Housing costs, not avocado toast, to blame for millennials’ retirement struggles

Too much avocado toast isn’t the reason younger Canadians have a hard time getting a start on their retirement savings.

Canadian millennials are “literally working and studying more to have less” than their parents and grandparents, according to Paul Kershaw, associate professor in the School of Population and Public Health at the University of British Columbia, speaking on at Franklin Templeton Investments Corp. retirement event at the Shangri-La hotel in Toronto on Wednesday.

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As such, it’s no wonder younger Canadians can’t find the time and money to devote to using the tools the government and their employers have set up to help them save for retirement, said Kershaw. The desire to create a happy home life squeezes them on the time side, while higher costs for childcare, student debt and housing put pressure on their wallets. Whenever there’s a trade-off between saving for retirement and filling one of those more immediate needs, Kershaw noted it’s clear people will go for the issue that’s in front of them right now.

Currently, skyrocketing home prices are the biggest reason the economic landscape is a far more treacherous one for young professionals seeking to achieve financial stability. “What’s been good for my mom’s home ownership has been bad for her grandchildren’s generation,” said Kershaw.

To put the situation in numerical terms, in 1976, it took an average of five years for a working Canadian to save enough for a 20 per cent down payment on a home. Today, that average has gone up to 13 years, countrywide, with urban centres like the greater Toronto area and metropolitan Vancouver going up to 20 and 27 years, respectively.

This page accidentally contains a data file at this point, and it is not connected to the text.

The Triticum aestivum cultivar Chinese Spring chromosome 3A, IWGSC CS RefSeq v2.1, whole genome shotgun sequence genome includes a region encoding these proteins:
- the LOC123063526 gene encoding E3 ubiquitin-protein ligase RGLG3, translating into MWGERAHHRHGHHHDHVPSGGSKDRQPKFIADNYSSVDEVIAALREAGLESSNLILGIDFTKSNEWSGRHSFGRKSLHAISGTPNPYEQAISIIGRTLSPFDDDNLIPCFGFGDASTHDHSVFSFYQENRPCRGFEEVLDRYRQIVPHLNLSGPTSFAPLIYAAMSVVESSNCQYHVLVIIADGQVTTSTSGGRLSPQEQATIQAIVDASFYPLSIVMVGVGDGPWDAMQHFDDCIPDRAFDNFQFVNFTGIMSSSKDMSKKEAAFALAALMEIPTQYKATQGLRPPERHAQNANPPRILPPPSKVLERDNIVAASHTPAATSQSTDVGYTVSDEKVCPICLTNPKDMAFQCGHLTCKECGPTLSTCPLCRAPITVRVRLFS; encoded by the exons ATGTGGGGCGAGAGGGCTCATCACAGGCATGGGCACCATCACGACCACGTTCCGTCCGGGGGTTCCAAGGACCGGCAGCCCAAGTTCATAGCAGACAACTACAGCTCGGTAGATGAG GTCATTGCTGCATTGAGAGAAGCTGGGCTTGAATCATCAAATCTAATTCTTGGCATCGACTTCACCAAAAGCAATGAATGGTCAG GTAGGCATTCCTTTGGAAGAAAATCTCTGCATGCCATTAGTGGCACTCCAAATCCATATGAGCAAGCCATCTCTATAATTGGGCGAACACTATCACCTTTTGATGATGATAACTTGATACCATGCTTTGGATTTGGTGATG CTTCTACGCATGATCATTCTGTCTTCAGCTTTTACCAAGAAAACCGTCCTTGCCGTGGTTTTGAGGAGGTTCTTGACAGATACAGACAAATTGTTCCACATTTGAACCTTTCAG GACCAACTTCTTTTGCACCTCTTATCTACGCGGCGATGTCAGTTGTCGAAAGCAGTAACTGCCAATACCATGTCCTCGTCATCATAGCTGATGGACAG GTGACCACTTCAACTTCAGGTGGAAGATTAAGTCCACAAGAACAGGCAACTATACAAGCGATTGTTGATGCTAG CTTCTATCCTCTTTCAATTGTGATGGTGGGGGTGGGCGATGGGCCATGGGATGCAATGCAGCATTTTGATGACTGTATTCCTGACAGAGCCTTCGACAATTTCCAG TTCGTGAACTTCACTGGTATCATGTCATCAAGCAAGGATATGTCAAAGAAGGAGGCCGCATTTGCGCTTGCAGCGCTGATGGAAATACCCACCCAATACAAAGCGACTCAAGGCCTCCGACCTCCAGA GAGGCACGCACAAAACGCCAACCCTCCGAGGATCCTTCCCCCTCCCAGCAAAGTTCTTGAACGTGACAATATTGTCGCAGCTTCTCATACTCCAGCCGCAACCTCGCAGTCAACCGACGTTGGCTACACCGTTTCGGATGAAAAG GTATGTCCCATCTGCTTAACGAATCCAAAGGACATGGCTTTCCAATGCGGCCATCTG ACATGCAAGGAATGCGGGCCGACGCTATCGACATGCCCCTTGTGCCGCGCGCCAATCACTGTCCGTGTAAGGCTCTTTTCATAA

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There’s no point in forcing Canadians to save unless policy changes are also made to ease the financial burdens they face in other areas of life, said Kershaw. “What fundamentally drives the standard of living is how much can you sell your labour for in the marketplace and how far can you stretch those earnings in the marketplace to cover your major cost of living,” he said. “Those things are deteriorating dramatically in this country for a younger demographic, which then makes it fundamentally more challenging to imagine having the dollars to set aside in your own retirement plan.”

Since housing is the biggest piece of that monetary pie, policy-makers need to take action to shift Canada’s understanding of the value of its real estate, said Kershaw. The concept that a residential piece of property is a home first and an asset second is key to that perspective.

In Ontario and British Columbia, especially, it’s temping to view the value that the real estate sector adds as a positive factor in Canada’s economic health, he said. However, those growth numbers come with the caveat that the real estate market doesn’t actually provide jobs or corresponding earnings.

Kershaw argued government spending, as it currently stands, gives a disproportionate advantage to Canadians aged 65 and older, with an average allocation of $33,000 per person, as opposed to $12,000 for those under 45. In addition to incurring far higher medical costs for the government, older Canadians benefit from significant tax shelters. That made sense when there was a much larger number of seniors living in poverty, but older Canadians are now much better off, said Kershaw.

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“We need our governments to meet us halfway in adaptation,” he said, noting policy-makers need to rethink the distribution of government funds in order to help younger Canadians boost their financial prospects so that starting to save for retirement is even on on their radar, said Kershaw.

Policy solutions, he suggested, include encouraging further density, reducing the factors that lead to empty homes or short-term rentals and planning for wealth accumulation programs that cater to renters.